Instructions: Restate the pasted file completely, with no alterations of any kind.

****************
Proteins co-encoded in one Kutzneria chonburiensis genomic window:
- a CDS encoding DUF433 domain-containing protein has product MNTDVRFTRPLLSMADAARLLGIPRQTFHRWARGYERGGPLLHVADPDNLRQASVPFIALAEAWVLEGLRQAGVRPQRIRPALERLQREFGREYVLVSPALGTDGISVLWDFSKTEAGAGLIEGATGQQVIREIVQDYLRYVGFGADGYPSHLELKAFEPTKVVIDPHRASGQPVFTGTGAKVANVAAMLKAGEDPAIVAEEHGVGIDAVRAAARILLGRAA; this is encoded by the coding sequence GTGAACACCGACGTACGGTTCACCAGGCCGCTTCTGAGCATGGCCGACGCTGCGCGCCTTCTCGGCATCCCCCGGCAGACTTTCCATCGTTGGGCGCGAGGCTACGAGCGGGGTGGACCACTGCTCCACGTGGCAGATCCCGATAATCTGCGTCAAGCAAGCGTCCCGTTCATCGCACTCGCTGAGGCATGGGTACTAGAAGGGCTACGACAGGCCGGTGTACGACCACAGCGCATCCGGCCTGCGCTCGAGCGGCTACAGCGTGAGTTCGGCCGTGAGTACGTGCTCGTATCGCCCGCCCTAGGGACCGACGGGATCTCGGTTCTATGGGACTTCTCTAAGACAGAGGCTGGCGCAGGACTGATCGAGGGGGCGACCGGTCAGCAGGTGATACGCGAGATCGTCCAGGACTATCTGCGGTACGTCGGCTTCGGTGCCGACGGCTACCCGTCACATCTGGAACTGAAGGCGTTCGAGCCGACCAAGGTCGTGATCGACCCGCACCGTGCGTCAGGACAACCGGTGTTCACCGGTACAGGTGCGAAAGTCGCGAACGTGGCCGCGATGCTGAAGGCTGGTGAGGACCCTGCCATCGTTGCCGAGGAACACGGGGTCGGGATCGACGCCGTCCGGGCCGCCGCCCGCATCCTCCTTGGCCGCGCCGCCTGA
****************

Proteins co-encoded in one Kutzneria chonburiensis genomic window:
- a CDS encoding DUF433 domain-containing protein has product MNTDVRFTRPLLSMADAARLLGIPRQTFHRWARGYERGGPLLHVADPDNLRQASVPFIALAEAWVLEGLRQAGVRPQRIRPALERLQREFGREYVLVSPALGTDGISVLWDFSKTEAGAGLIEGATGQQVIREIVQDYLRYVGFGADGYPSHLELKAFEPTKVVIDPHRASGQPVFTGTGAKVANVAAMLKAGEDPAIVAEEHGVGIDAVRAAARILLGRAA; this is encoded by the coding sequence GTGAACACCGACGTACGGTTCACCAGGCCGCTTCTGAGCATGGCCGACGCTGCGCGCCTTCTCGGCATCCCCCGGCAGACTTTCCATCGTTGGGCGCGAGGCTACGAGCGGGGTGGACCACTGCTCCACGTGGCAGATCCCGATAATCTGCGTCAAGCAAGCGTCCCGTTCATCGCACTCGCTGAGGCATGGGTACTAGAAGGGCTACGACAGGCCGGTGTACGACCACAGCGCATCCGGCCTGCGCTCGAGCGGCTACAGCGTGAGTTCGGCCGTGAGTACGTGCTCGTATCGCCCGCCCTAGGGACCGACGGGATCTCGGTTCTATGGGACTTCTCTAAGACAGAGGCTGGCGCAGGACTGATCGAGGGGGCGACCGGTCAGCAGGTGATACGCGAGATCGTCCAGGACTATCTGCGGTACGTCGGCTTCGGTGCCGACGGCTACCCGTCACATCTGGAACTGAAGGCGTTCGAGCCGACCAAGGTCGTGATCGACCCGCACCGTGCGTCAGGACAACCGGTGTTCACCGGTACAGGTGCGAAAGTCGCGAACGTGGCCGCGATGCTGAAGGCTGGTGAGGACCCTGCCATCGTTGCCGAGGAACACGGGGTCGGGATCGACGCCGTCCGGGCCGCCGCCCGCATCCTCCTTGGCCGCGCCGCCTGA